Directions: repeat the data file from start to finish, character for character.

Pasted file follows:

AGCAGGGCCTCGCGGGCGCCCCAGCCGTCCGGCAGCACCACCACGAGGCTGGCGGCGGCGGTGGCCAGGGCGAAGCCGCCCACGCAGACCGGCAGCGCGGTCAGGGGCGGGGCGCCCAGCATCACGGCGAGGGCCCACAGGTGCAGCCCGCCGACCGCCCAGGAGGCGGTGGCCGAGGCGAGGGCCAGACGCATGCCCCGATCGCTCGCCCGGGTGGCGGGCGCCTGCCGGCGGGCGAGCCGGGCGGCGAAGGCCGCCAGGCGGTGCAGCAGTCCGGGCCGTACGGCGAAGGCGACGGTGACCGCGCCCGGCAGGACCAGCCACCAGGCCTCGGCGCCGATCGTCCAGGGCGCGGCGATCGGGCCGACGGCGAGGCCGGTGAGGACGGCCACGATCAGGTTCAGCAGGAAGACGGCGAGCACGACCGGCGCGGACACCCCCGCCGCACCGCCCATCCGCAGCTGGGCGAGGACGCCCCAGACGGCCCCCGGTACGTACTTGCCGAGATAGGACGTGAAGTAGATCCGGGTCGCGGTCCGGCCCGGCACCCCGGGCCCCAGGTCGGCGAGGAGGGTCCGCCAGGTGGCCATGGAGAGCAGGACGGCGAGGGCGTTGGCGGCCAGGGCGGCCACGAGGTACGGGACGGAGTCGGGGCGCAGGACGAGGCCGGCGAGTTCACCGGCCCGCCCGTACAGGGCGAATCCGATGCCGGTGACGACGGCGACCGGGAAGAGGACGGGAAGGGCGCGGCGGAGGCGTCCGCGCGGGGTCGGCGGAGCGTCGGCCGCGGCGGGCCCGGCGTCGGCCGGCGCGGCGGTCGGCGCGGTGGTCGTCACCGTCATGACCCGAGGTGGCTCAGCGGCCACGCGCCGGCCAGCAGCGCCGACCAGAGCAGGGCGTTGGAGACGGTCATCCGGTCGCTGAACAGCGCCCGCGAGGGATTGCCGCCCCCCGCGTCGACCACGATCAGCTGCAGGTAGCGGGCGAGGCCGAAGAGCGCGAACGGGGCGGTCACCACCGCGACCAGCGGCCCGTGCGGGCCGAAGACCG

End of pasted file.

AGCAGGGCCTCGCGGGCGCCCCAGCCGTCCGGCAGCACCACCACGAGGCTGGCGGCGGCGGTGGCCAGGGCGAAGCCGCCCACGCAGACCGGCAGCGCGGTCAGGGGCGGGGCGCCCAGCATCACGGCGAGGGCCCACAGGTGCAGCCCGCCGACCGCCCAGGAGGCGGTGGCCGAGGCGAGGGCCAGACGCATGCCCCGATCGCTCGCCCGGGTGGCGGGCGCCTGCCGGCGGGCGAGCCGGGCGGCGAAGGCCGCCAGGCGGTGCAGCAGTCCGGGCCGTACGGCGAAGGCGACGGTGACCGCGCCCGGCAGGACCAGCCACCAGGCCTCGGCGCCGATCGTCCAGGGCGCGGCGATCGGGCCGACGGCGAGGCCGGTGAGGACGGCCACGATCAGGTTCAGCAGGAAGACGGCGAGCACGACCGGCGCGGACACCCCCGCCGCACCGCCCATCCGCAGCTGGGCGAGGACGCCCCAGACGGCCCCCGGTACGTACTTGCCGAGATAGGACGTGAAGTAGATCCGGGTCGCGGTCCGGCCCGGCACCCCGGGCCCCAGGTCGGCGAGGAGGGTCCGCCAGGTGGCCATGGAGAGCAGGACGGCGAGGGCGTTGGCGGCCAGGGCGGCCACGAGGTACGGGACGGAGTCGGGGCGCAGGACGAGGCCGGCGAGTTCACCGGCCCGCCCGTACAGGGCGAATCCGATGCCGGTGACGACGGCGACCGGGAAGAGGACGGGAAGGGCGCGGCGGAGGCGTCCGCGCGGGGTCGGCGGAGCGTCGGCCGCGGCGGGCCCGGCGTCGGCCGGCGCGGCGGTCGGCGCGGTGGTCGTCACCGTCATGACCCGAGGTGGCTCAGCGGCCACGCGCCGGCCAGCAGCGCCGACCAGAGCAGGGCGTTGGAGACGGTCATCCGGTCGCTGAACAGCGCCCGCGAGGGATTGCCGCCCCCCGCGTCGACCACGATCAGCTGCAGGTAGCGGGCGAGGCCGAAGAGCGCGAACGGGGCGGTCACCACCGCGACCAGCGGCCCGTGCGGGCCGAAGACCG